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In our series ‘The Wells of Salvation’, we continued looking at the well at Beersheba and its role in the life of Abraham (Gen 21:22-34). This might seem an unusual story – the treaty two men made so long ago can surely have little relevance to us today, we think – but the way Abraham and Abimelek react and deal with their dispute about a well has much to teach us today.
Abraham’s conduct towards Abimelek was not always honest (he lied to him about Sarah, Gen 20:1-18). Abimelek’s servants did not treat Abraham fairly, seizing back control of this well when Abimelek had given Abraham permission to be in the land. When the matter is brought to Abimelek’s attention, the matter is resolved amicably and Abraham makes a treaty with him to protect his rights to the well. This reminds us that God is interested in how we live our daily lives and wants us to live at peace with others, loving them above and beyond the call of duty. (Rom 12:18, Matt 5:9, Matt 5:28-32). We are urged to take the initiative in reconciliation (Matt 5:23-24) and to be people whose lives call forth praise to God (‘in the same way, let your light shine before others, that they may see your good deeds and glorify your Father in heaven.‘ Matt 5:16)
Covenant & Commitment
Abimelek asked, ‘What is the meaning of these seven ewe lambs you have set apart by themselves?’ (Gen 21:29) Abraham’s reply was, ‘Accept these seven lambs from my hand as a witness that I dug this well.’ (Gen 21:30) This covenant publicly acknowledged Abraham’s right to the well and therefore his continued business activity in the region. Abraham planted a tamarisk tree here as well (Gen 21:33), a further sign that he was committed to the area.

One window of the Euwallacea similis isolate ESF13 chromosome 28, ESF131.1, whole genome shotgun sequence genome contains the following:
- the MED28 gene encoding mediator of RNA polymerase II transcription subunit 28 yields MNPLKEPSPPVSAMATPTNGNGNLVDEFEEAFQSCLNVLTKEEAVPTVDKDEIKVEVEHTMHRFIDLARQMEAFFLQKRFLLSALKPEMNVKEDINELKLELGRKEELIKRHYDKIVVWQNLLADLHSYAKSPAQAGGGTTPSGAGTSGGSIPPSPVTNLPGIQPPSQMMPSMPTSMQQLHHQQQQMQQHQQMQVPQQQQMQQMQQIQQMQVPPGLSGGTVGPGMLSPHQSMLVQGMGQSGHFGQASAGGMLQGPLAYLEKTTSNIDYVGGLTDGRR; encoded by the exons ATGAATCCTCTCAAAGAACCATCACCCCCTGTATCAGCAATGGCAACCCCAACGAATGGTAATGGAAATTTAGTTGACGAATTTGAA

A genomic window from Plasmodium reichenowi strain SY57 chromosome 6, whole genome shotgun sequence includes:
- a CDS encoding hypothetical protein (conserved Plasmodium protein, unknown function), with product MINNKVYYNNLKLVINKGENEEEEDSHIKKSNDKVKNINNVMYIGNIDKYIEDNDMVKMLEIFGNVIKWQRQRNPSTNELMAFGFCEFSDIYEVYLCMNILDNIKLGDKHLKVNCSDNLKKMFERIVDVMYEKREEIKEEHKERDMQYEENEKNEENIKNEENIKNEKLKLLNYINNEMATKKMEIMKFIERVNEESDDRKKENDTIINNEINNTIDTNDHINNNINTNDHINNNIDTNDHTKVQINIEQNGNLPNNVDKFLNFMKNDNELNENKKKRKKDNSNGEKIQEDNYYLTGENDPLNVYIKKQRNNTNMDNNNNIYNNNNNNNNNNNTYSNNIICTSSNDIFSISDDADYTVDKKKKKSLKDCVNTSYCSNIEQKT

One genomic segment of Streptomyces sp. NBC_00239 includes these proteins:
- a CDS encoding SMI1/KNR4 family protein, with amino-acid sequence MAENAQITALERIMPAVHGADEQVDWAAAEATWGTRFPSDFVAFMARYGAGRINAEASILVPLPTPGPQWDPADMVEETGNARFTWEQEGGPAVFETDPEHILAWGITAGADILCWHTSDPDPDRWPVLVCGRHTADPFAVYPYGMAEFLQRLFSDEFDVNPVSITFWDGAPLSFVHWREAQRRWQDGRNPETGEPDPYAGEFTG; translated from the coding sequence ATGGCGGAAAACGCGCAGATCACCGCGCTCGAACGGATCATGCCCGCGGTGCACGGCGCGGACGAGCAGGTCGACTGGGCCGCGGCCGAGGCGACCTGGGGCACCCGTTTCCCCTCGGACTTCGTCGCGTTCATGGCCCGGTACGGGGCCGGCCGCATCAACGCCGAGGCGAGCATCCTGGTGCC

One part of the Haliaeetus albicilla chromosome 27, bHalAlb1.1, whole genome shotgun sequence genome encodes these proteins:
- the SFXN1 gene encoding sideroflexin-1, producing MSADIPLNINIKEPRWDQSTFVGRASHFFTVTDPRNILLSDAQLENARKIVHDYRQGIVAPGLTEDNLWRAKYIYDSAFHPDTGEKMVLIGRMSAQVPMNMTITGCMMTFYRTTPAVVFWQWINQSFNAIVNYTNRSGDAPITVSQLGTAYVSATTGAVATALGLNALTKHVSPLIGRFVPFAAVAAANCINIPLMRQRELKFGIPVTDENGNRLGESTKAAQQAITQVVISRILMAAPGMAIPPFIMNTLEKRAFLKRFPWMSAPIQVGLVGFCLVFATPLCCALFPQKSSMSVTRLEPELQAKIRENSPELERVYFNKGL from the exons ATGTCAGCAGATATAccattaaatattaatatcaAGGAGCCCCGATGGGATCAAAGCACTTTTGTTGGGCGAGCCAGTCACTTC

God has called us to be committed to Him, to our families, to our church and to our communities. This is not just for this lifetime; Abraham recognised God as the ‘eternal God’ and we need to understand that our faithfulness and commitment to the covenant we have made with God can have eternal consequences.
We are Goldthorpe Pentecostal Community Church, with God in the community and with God for the community. Like Abraham, I believe we need to plant our trees here, to invest our time, our money, our futures in this place because we serve a God who is eternal, a God who is faithful, a God who tells us not to ‘become weary in doing good, for at the proper time we will reap a harvest if we do not give up.’ (Gal 6:9) There are times and seasons for everything, as the book of Ecclesiastes makes clear, but let’s be people who understand the importance of covenant and commitment and who work together in this church to reach out to our community. We’re in this for the long haul, as they say!
Keeping Our Word
A covenant shows us the importance of oaths or promises. Paul reminded the Corinthians of the promises God makes to us: ‘For no matter how many promises God has made, they are “Yes” in Christ. And so through him the “Amen” is spoken by us to the glory of God.’ (2 Cor 1:20) We all know how disappointment and disillusionment creep in when promises are broken (see Prov 13:12). God is utterly faithful to us and to His promises (see Heb 6:13-20) and therefore we are required to show His faithfulness to others in how we live. Jesus urged us to be people whose word can be trusted (Matt 5:37). As we learn to live out our faith and keep our promises, we can demonstrate to others what God is really like.